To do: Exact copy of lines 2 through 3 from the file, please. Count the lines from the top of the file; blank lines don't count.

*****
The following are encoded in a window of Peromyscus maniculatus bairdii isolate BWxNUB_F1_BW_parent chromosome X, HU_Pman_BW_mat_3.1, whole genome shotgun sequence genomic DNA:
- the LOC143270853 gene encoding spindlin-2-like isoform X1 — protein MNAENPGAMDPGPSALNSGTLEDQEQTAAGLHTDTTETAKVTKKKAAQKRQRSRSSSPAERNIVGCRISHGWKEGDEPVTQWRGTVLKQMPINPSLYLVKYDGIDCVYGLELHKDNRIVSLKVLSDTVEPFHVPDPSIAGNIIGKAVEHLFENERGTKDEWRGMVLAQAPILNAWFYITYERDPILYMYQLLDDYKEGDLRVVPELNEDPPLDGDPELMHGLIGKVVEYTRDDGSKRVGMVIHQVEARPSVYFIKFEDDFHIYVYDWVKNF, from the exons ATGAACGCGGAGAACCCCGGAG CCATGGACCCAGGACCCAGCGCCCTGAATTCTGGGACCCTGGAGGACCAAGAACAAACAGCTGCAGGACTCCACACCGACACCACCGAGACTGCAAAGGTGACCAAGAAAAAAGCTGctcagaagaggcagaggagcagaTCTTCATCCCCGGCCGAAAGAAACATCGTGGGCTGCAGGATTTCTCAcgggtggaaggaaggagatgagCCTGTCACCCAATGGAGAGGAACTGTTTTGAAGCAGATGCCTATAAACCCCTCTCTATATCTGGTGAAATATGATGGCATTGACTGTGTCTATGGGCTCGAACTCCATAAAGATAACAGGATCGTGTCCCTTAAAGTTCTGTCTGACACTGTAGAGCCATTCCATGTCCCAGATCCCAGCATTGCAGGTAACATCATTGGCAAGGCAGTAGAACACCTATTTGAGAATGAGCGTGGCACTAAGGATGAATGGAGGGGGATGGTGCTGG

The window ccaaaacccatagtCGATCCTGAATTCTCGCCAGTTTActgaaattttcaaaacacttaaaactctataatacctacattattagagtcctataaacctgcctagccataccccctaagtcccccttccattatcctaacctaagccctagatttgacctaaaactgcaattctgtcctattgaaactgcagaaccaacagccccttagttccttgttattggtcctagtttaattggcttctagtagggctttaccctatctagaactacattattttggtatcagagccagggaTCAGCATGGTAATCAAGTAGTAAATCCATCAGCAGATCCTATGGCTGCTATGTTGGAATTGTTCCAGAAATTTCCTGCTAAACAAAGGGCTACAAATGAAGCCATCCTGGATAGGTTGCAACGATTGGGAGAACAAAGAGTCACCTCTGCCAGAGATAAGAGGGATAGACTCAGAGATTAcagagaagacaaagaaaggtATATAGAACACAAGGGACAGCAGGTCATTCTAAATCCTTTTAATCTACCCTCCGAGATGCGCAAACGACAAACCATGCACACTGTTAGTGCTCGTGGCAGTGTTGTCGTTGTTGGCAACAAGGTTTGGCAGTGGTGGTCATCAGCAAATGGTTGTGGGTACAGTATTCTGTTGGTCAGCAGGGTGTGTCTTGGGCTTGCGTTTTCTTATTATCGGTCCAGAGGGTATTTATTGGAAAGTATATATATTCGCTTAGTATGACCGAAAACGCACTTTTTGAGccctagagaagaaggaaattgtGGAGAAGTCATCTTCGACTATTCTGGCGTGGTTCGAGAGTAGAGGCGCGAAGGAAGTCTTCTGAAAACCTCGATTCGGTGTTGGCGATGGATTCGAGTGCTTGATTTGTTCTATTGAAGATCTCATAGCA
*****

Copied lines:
- the LOC143270853 gene encoding spindlin-2-like isoform X1 — protein MNAENPGAMDPGPSALNSGTLEDQEQTAAGLHTDTTETAKVTKKKAAQKRQRSRSSSPAERNIVGCRISHGWKEGDEPVTQWRGTVLKQMPINPSLYLVKYDGIDCVYGLELHKDNRIVSLKVLSDTVEPFHVPDPSIAGNIIGKAVEHLFENERGTKDEWRGMVLAQAPILNAWFYITYERDPILYMYQLLDDYKEGDLRVVPELNEDPPLDGDPELMHGLIGKVVEYTRDDGSKRVGMVIHQVEARPSVYFIKFEDDFHIYVYDWVKNF, from the exons ATGAACGCGGAGAACCCCGGAG CCATGGACCCAGGACCCAGCGCCCTGAATTCTGGGACCCTGGAGGACCAAGAACAAACAGCTGCAGGACTCCACACCGACACCACCGAGACTGCAAAGGTGACCAAGAAAAAAGCTGctcagaagaggcagaggagcagaTCTTCATCCCCGGCCGAAAGAAACATCGTGGGCTGCAGGATTTCTCAcgggtggaaggaaggagatgagCCTGTCACCCAATGGAGAGGAACTGTTTTGAAGCAGATGCCTATAAACCCCTCTCTATATCTGGTGAAATATGATGGCATTGACTGTGTCTATGGGCTCGAACTCCATAAAGATAACAGGATCGTGTCCCTTAAAGTTCTGTCTGACACTGTAGAGCCATTCCATGTCCCAGATCCCAGCATTGCAGGTAACATCATTGGCAAGGCAGTAGAACACCTATTTGAGAATGAGCGTGGCACTAAGGATGAATGGAGGGGGATGGTGCTGG

The window ccaaaacccatagtCGATCCTGAATTCTCGCCAGTTTActgaaattttcaaaacacttaaaactctataatacctacattattagagtcctataaacctgcctagccataccccctaagtcccccttccattatcctaacctaagccctagatttgacctaaaactgcaattctgtcctattgaaactgcagaaccaacagccccttagttccttgttattggtcctagtttaattggcttctagtagggctttaccctatctagaactacattattttggtatcagagccagggaTCAGCATGGTAATCAAGTAGTAAATCCATCAGCAGATCCTATGGCTGCTATGTTGGAATTGTTCCAGAAATTTCCTGCTAAACAAAGGGCTACAAATGAAGCCATCCTGGATAGGTTGCAACGATTGGGAGAACAAAGAGTCACCTCTGCCAGAGATAAGAGGGATAGACTCAGAGATTAcagagaagacaaagaaaggtATATAGAACACAAGGGACAGCAGGTCATTCTAAATCCTTTTAATCTACCCTCCGAGATGCGCAAACGACAAACCATGCACACTGTTAGTGCTCGTGGCAGTGTTGTCGTTGTTGGCAACAAGGTTTGGCAGTGGTGGTCATCAGCAAATGGTTGTGGGTACAGTATTCTGTTGGTCAGCAGGGTGTGTCTTGGGCTTGCGTTTTCTTATTATCGGTCCAGAGGGTATTTATTGGAAAGTATATATATTCGCTTAGTATGACCGAAAACGCACTTTTTGAGccctagagaagaaggaaattgtGGAGAAGTCATCTTCGACTATTCTGGCGTGGTTCGAGAGTAGAGGCGCGAAGGAAGTCTTCTGAAAACCTCGATTCGGTGTTGGCGATGGATTCGAGTGCTTGATTTGTTCTATTGAAGATCTCATAGCA